Heard this on late-night radio by accident and had a “wooooahhhh” moment. Its pedigree speaks for itself: This Heat’s Charles Hayward, Ex-Easter Island Head mainman Benjamin Duvall and composer Laura Cannell. It’s the kind of thing you’d hope to find playing an impromptu set in the middle of the woods at a festival, sitting squarely at the centre of a triangle with corners marked “Espers”, “hauntology” and “the most bonkers bits of Godspeed”. A definite hidden treasure.  

  1. Amon Tobin – Long Stories

Well, didn’t he have a productive year? Two albums under his own name, plus his bonkers electro-metal project Only Child Tyrant (which was also great), but for me this was the highlight. I cannot describe it any better than the accompanying blurb, which refers to it as “like magic folded into chocolate”. It’s basically built from the sounds of just an old Omnichord going through lots of analogue processing and OH MY GOSH WHAT ARE THOSE WARM PADS? This man is a wizard, a literal wizard. 

  1. Caterina Barbieri – Ecstatic Computation

Rarely has an album been more appropriately titled, for indeed this is music that is at points intensely cerebral and calculated, but is also boundlessly joyful – HURRAH! We have Laurie Spiegel-esque arpeggiated bleepy loops (let’s call them bloops, why not?), warmly aggressive pad sounds and, on “Arrows of Time”, an interlude of harpsichord and vocals that only increases the sense of focus and purpose in the rest of the album.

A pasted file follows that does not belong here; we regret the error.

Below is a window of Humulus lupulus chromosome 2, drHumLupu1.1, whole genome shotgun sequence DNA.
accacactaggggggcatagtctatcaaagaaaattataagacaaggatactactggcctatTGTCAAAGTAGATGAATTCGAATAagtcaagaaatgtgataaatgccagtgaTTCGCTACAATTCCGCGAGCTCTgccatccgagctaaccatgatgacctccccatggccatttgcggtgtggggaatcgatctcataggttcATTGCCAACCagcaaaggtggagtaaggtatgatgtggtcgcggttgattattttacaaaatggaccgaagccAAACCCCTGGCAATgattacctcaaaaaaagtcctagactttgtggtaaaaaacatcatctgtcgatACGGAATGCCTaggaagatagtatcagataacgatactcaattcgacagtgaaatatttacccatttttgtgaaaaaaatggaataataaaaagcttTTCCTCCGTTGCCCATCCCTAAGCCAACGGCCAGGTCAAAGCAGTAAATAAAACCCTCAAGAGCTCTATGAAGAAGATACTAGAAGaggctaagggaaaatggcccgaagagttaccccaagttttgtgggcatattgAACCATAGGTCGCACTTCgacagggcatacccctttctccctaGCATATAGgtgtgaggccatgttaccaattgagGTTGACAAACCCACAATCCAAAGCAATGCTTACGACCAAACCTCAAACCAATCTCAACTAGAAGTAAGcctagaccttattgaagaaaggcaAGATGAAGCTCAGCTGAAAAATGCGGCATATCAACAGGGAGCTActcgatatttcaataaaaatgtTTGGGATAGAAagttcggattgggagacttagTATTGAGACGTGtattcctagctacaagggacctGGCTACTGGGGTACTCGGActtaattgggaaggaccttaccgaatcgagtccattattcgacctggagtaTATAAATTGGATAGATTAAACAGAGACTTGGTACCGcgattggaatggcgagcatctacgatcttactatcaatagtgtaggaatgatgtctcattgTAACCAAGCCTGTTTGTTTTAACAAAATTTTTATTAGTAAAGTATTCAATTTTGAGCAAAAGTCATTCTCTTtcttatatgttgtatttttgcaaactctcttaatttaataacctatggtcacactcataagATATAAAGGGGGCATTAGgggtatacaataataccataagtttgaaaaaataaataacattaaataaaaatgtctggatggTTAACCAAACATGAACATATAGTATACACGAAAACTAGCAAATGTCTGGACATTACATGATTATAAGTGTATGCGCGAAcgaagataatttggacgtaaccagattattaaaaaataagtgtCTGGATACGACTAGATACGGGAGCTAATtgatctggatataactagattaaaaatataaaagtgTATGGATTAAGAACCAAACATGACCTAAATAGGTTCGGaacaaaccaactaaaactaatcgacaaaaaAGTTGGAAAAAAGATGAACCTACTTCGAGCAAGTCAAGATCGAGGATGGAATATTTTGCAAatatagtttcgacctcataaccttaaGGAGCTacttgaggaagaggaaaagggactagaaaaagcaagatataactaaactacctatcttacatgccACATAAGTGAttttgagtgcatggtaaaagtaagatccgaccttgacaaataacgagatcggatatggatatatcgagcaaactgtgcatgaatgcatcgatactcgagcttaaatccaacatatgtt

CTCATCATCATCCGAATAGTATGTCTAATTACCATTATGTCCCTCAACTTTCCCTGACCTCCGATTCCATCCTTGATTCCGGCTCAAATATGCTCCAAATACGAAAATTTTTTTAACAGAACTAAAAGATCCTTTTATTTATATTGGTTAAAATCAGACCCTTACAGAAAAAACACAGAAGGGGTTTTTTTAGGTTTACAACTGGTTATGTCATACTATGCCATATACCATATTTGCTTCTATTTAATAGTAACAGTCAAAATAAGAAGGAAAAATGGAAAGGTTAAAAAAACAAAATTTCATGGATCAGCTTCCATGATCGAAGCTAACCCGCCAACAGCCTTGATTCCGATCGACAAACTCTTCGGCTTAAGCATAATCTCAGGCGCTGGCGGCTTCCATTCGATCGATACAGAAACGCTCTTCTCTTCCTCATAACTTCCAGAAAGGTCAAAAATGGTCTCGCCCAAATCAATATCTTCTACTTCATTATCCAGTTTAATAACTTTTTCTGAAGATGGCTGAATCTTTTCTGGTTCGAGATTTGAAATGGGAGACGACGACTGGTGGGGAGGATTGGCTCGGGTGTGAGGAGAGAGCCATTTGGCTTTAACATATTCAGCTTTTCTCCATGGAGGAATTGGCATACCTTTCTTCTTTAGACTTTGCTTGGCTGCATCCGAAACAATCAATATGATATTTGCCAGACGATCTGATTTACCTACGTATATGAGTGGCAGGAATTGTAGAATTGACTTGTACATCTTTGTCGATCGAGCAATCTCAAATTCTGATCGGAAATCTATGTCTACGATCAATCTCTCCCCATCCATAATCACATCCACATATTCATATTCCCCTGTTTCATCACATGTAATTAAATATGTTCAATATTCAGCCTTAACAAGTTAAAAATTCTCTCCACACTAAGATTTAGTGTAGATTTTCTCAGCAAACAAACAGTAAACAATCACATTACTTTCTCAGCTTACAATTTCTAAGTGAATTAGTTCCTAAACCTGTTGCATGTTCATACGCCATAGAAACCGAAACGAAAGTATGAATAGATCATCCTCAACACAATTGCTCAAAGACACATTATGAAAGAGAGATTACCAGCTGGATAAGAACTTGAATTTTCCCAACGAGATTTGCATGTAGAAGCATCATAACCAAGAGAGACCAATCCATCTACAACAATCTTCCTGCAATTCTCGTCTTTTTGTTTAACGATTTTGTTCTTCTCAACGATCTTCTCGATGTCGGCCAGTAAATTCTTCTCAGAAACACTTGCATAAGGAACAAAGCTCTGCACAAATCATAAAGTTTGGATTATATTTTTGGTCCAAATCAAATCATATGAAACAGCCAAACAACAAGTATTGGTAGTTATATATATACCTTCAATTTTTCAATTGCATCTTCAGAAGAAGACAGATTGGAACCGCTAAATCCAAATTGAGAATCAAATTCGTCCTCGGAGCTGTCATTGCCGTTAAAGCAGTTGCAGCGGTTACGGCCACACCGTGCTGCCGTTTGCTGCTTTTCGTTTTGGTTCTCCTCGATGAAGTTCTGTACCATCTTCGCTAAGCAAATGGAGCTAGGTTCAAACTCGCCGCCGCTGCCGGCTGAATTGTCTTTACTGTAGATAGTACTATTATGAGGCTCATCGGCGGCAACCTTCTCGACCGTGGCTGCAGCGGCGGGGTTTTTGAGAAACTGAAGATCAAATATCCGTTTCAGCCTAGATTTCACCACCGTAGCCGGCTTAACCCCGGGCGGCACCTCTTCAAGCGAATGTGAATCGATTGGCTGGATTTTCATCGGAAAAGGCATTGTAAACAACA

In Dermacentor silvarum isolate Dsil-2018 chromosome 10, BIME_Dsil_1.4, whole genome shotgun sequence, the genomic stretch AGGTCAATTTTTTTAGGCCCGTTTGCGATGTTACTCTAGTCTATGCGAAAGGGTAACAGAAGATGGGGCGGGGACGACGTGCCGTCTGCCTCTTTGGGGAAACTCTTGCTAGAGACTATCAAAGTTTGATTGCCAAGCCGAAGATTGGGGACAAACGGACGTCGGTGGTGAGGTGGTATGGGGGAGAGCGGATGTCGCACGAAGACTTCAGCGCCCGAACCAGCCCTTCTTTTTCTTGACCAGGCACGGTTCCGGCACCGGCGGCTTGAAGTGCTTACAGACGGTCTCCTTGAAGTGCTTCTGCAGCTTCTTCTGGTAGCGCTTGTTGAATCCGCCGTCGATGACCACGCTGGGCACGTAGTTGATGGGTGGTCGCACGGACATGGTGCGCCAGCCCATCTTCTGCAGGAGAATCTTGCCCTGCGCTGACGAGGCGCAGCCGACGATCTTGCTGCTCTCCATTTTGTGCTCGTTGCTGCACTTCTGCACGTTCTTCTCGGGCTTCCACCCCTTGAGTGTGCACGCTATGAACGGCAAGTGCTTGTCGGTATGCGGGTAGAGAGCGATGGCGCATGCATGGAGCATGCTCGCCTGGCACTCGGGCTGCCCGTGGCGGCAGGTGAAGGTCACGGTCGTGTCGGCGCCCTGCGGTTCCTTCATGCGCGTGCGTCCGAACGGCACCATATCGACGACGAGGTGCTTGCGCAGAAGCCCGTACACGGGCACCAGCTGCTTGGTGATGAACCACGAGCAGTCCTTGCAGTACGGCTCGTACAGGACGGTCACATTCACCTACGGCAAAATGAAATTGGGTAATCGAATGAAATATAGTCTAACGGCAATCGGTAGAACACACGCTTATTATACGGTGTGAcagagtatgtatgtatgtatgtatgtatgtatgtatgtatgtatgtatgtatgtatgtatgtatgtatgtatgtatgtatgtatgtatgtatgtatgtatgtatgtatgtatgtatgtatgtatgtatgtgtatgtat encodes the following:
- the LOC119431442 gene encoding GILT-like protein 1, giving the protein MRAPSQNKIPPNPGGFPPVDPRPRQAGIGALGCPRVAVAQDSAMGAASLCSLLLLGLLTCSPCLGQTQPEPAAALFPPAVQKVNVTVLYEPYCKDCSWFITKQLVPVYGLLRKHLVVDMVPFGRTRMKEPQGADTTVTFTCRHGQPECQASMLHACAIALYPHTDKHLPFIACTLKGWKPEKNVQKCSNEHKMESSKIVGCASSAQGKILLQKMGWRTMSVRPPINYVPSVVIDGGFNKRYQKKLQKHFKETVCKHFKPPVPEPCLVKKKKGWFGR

1. Mabe Fratti – Pies Sobre La Tierra

We are now fully into the “Guatemalan cellist” section of this albums of the year review, with an actual Guatemalan cellist, making an album of unspeakable beauty that reaches the parts other cellists cannot reach. She blends cello with warm electronics and synth pads, topped with multi-layered, melancholic vocal lines. Spend seven minutes with “El Sol Sigue Ahi (El Sol Brillo – No Tenia Alternativa)” and you’ll be as in love as I was.